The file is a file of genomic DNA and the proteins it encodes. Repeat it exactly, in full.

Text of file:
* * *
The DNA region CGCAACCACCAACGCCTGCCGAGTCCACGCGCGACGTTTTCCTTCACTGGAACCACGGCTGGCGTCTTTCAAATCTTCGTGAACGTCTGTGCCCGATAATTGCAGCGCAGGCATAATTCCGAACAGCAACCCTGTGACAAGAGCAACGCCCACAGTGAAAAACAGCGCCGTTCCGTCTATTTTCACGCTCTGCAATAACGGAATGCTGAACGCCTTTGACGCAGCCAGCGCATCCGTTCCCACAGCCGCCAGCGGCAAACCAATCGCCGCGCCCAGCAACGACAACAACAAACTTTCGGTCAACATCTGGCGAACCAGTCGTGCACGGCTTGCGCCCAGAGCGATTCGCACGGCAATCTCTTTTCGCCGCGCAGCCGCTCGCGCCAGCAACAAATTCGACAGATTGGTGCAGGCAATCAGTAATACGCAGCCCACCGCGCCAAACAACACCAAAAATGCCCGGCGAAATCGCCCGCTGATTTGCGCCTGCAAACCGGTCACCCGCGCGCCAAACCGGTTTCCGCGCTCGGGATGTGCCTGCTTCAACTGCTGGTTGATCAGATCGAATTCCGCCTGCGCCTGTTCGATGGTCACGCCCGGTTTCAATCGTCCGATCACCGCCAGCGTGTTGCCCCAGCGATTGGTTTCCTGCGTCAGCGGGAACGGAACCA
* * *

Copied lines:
The DNA region CGCAACCACCAACGCCTGCCGAGTCCACGCGCGACGTTTTCCTTCACTGGAACCACGGCTGGCGTCTTTCAAATCTTCGTGAACGTCTGTGCCCGATAATTGCAGCGCAGGCATAATTCCGAACAGCAACCCTGTGACAAGAGCAACGCCCACAGTGAAAAACAGCGCCGTTCCGTCTATTTTCACGCTCTGCAATAACGGAATGCTGAACGCCTTTGACGCAGCCAGCGCATCCGTTCCCACAGCCGCCAGCGGCAAACCAATCGCCGCGCCCAGCAACGACAACAACAAACTTTCGGTCAACATCTGGCGAACCAGTCGTGCACGGCTTGCGCCCAGAGCGATTCGCACGGCAATCTCTTTTCGCCGCGCAGCCGCTCGCGCCAGCAACAAATTCGACAGATTGGTGCAGGCAATCAGTAATACGCAGCCCACCGCGCCAAACAACACCAAAAATGCCCGGCGAAATCGCCCGCTGATTTGCGCCTGCAAACCGGTCACCCGCGCGCCAAACCGGTTTCCGCGCTCGGGATGTGCCTGCTTCAACTGCTGGTTGATCAGATCGAATTCCGCCTGCGCCTGTTCGATGGTCACGCCCGGTTTCAATCGTCCGATCACCGCCAGCGTGTTGCCCCAGCGATTGGTTTCCTGCGTCAGCGGGAACGGAACCA